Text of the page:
Report by NewsroomPlus.com Contributed by Alex Barrow
International talks addressing the protection of the Ross Sea and the East Antarctic coastal region have fallen short of environmental scientists’ hopes.
The Commission for the Conservation of Antarctic Marine Living Resources (CCAMLR) have failed to adopt protected marine proposals due to a lack of support from Russia at this year’s annual meeting. The CCAMLR Commission is membered by twenty five states as well as eleven acceding states.
For the bids to pass, all CCAMLR member countries have to collectively agree to impose these seas as marine protected areas (MPAs). Active support from China and the US for the proposal to protect the Ross Sea for marine preservation purposes, met with resistance from Russia. And both Russia and China voted against official protection of the East Antarctic coast.
Opposition is largely due to fishing industries and economic benefit. Although this factor carries some weight, Professor Mark Costello of the University of Auckland cautions against prioritising economic benefit. “A more precautionary approach would be to protect the entire Southern Ocean and then negotiate where and what kind of fishing would be allowed based on its economic (e.g., no government subsidies) and environmental sustainability”.
The Ross Sea is one of the last seas relatively untouched by humans, retaining a natural state virtually free of pollution, over-fishing and invasive species. The drive to protect it draws from the sea being uncontaminated and giving scientists an opportunity to research marine wellbeing as well as protecting species from over-fishing.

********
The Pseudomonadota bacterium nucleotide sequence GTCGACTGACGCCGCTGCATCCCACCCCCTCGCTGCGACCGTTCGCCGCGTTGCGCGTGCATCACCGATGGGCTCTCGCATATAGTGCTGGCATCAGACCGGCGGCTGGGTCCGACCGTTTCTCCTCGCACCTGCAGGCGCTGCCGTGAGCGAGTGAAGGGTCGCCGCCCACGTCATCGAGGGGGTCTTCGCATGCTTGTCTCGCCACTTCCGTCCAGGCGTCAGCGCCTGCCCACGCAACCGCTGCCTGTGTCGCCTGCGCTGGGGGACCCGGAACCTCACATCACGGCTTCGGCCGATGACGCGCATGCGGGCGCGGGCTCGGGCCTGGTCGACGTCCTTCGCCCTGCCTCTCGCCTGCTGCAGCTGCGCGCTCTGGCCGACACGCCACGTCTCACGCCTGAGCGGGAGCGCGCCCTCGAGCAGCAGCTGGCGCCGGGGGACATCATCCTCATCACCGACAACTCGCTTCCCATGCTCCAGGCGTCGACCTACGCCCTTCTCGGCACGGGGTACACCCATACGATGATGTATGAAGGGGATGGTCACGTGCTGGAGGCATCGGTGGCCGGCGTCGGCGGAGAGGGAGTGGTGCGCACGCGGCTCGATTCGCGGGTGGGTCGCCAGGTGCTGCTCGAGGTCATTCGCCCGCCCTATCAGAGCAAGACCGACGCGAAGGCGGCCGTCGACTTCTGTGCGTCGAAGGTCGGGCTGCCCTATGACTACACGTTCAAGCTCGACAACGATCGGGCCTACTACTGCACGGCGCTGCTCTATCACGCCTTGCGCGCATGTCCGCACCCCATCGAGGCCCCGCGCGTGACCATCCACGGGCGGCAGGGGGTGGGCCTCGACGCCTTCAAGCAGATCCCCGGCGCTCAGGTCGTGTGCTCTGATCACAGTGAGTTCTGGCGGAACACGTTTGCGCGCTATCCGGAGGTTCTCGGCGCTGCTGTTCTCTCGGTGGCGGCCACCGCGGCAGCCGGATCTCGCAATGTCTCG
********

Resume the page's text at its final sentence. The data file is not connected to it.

This is the fifth time in a row that the bid to get marine protection has failed, causing frustration amongst scientists. Professor Costello says that negating countries are neglecting their responsibilities. “No country owns these areas and resources but they have agreed to be responsible to care for them for future generations. It is thus appalling that after several years of negotiations that any country would object to having some areas that are left as natural as possible”
Over the past five years proposals for MPA protection in these Antarctic zones have been regularly revised. China has approved the latest revisions for the protection of the Ross Sea but have not yet yielded to the proposals regarding the eastern seas of the Antarctic.
Professor Karen Scott of the University of Canterbury is positive about this improvement and optimistic that the near future will bring better results.
“The positive steps taken by China and Russia in respect of the Ross Sea proposal moves us closer to establishing Marine Protected Areas in 2016. International developments including the designation of other MPAs on the high seas demonstrate that states are becoming increasingly supportive of area protection in Areas Beyond National Jurisdiction”.